Getting Good Marks - Whatever It Takes

By Mirza Zaheer Baig (C70)

Being Prof A Q Alvi's Pet Student

I never missed his classes as he was my favourite professor. Liked the way he taught and solved Structural Analysis problems on the board.

Whenever he was in the process of calculations, I would usually be the one to work out on the slide rule and would give him the figures and he would look back. That was quite helpful for me towards the end.

It so happened that I did nothing on his final year project, while my mates Kazmi, Qasim and others worked very hard on the project and I accompanied them only when we went for binding. LOL!

During the viva voce examination, Professor Alvi was mad at all of them and asked them tough questions. When my turn came, he did not ask me anything and appreciated my ‘contribution'. LOL!

I got full marks, while those who worked very hard got 20 marks less than what I had received.

Prof A T Khan - Running Out of Questions

I did not take his project. Those who had taken his project had received great marks. During viva voce, he asked me in his very soft vice, “How do you carry out a soil investigation?” I told him. He said, “What do you do before that?” I said “This”. He said, “What do you do before that?” I said, “Before that we do this.” And he asked, ‘What do you do before that step?” I was cracking up and agitated at the same time thinking that I would flop in the viva voce exam but controlled my chuckle. When he asked again, “What will you do before this step?”, I said to the external examiner, ‘Sir, you tell me if there is anything else that I can do before this?”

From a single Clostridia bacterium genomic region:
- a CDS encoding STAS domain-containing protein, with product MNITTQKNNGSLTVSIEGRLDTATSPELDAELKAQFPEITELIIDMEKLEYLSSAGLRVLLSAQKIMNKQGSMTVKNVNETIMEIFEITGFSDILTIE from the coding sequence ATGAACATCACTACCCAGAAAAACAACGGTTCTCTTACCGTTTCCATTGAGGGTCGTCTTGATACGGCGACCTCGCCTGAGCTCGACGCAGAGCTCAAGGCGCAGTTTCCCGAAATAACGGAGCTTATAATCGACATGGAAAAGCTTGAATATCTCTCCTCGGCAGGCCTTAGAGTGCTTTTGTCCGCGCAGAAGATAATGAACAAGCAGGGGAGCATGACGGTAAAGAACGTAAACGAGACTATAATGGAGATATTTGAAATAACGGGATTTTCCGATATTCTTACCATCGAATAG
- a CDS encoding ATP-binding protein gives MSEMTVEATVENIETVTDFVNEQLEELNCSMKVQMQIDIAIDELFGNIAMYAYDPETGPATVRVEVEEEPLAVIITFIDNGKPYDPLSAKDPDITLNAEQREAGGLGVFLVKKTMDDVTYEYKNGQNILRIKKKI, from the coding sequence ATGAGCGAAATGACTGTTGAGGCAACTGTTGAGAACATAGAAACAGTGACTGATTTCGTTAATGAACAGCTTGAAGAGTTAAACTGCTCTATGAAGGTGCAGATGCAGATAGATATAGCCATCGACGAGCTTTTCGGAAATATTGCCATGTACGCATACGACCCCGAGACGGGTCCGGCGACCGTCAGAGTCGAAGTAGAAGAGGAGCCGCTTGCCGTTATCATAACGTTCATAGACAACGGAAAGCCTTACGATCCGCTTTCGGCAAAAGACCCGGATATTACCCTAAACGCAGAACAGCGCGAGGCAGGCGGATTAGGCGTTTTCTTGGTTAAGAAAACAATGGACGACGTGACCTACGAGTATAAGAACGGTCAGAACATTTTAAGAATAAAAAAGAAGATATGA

He smiled but kept quiet. I believe he gave me enough marks so that I made it.

I remember when Professor A. T. Khan took the first class, he asked the backbenchers in a very soft voice, “Can you hear me out there?” Nobody nodded!

Prof S M Shoaib - Sleep Deprivation

During the Viva Voce, Professor Shoaib sat blur as usual, immersed in his own world, while Mr. Samad conducted the exam in the presence of the external examiner. I was giving correct answers but Samad was not accepting any explanation as I had never attended his lectures. Even the external examiner was baffled and Professor Shoaib was looking into the horizon. I was fed up and spoke loudly to Professor Shoaib and said, “Sir! Would you kindly intervene. "Hello! Hello!”. He woke up, looked at me and told both of them, “The boy is right!” and went back to sleep.